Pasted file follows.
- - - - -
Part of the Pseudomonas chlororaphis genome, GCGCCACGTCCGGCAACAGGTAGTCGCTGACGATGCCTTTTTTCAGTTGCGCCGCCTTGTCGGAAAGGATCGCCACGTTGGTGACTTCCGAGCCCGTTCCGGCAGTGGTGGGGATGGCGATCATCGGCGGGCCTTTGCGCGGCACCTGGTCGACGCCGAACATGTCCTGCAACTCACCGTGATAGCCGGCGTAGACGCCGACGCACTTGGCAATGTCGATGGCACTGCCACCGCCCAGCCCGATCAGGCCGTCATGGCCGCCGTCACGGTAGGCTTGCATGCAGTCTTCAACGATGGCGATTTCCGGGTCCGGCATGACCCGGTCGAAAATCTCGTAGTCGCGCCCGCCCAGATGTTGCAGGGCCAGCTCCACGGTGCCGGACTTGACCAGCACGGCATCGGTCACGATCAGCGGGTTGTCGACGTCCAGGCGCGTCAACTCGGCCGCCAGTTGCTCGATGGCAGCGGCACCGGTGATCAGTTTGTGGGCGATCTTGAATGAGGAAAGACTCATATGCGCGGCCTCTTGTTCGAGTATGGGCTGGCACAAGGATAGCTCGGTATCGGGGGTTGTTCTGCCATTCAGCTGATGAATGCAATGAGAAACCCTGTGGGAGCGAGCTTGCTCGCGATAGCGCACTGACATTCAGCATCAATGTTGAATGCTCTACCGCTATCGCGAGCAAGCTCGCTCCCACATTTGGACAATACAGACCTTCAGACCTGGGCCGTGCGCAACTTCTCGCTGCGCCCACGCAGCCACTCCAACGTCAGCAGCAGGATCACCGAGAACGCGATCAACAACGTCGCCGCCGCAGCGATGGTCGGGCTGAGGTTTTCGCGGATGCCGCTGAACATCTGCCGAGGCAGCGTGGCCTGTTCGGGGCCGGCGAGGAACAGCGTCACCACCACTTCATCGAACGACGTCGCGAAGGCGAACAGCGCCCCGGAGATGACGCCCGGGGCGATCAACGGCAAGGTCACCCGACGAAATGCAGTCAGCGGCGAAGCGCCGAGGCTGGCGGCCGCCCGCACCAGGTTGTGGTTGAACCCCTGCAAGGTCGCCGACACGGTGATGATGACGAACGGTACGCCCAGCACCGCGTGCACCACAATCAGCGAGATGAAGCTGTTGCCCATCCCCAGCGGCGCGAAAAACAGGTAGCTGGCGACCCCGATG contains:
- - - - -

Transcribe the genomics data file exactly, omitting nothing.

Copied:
Part of the Pseudomonas chlororaphis genome, GCGCCACGTCCGGCAACAGGTAGTCGCTGACGATGCCTTTTTTCAGTTGCGCCGCCTTGTCGGAAAGGATCGCCACGTTGGTGACTTCCGAGCCCGTTCCGGCAGTGGTGGGGATGGCGATCATCGGCGGGCCTTTGCGCGGCACCTGGTCGACGCCGAACATGTCCTGCAACTCACCGTGATAGCCGGCGTAGACGCCGACGCACTTGGCAATGTCGATGGCACTGCCACCGCCCAGCCCGATCAGGCCGTCATGGCCGCCGTCACGGTAGGCTTGCATGCAGTCTTCAACGATGGCGATTTCCGGGTCCGGCATGACCCGGTCGAAAATCTCGTAGTCGCGCCCGCCCAGATGTTGCAGGGCCAGCTCCACGGTGCCGGACTTGACCAGCACGGCATCGGTCACGATCAGCGGGTTGTCGACGTCCAGGCGCGTCAACTCGGCCGCCAGTTGCTCGATGGCAGCGGCACCGGTGATCAGTTTGTGGGCGATCTTGAATGAGGAAAGACTCATATGCGCGGCCTCTTGTTCGAGTATGGGCTGGCACAAGGATAGCTCGGTATCGGGGGTTGTTCTGCCATTCAGCTGATGAATGCAATGAGAAACCCTGTGGGAGCGAGCTTGCTCGCGATAGCGCACTGACATTCAGCATCAATGTTGAATGCTCTACCGCTATCGCGAGCAAGCTCGCTCCCACATTTGGACAATACAGACCTTCAGACCTGGGCCGTGCGCAACTTCTCGCTGCGCCCACGCAGCCACTCCAACGTCAGCAGCAGGATCACCGAGAACGCGATCAACAACGTCGCCGCCGCAGCGATGGTCGGGCTGAGGTTTTCGCGGATGCCGCTGAACATCTGCCGAGGCAGCGTGGCCTGTTCGGGGCCGGCGAGGAACAGCGTCACCACCACTTCATCGAACGACGTCGCGAAGGCGAACAGCGCCCCGGAGATGACGCCCGGGGCGATCAACGGCAAGGTCACCCGACGAAATGCAGTCAGCGGCGAAGCGCCGAGGCTGGCGGCCGCCCGCACCAGGTTGTGGTTGAACCCCTGCAAGGTCGCCGACACGGTGATGATGACGAACGGTACGCCCAGCACCGCGTGCACCACAATCAGCGAGATGAAGCTGTTGCCCATCCCCAGCGGCGCGAAAAACAGGTAGCTGGCGACCCCGATG contains: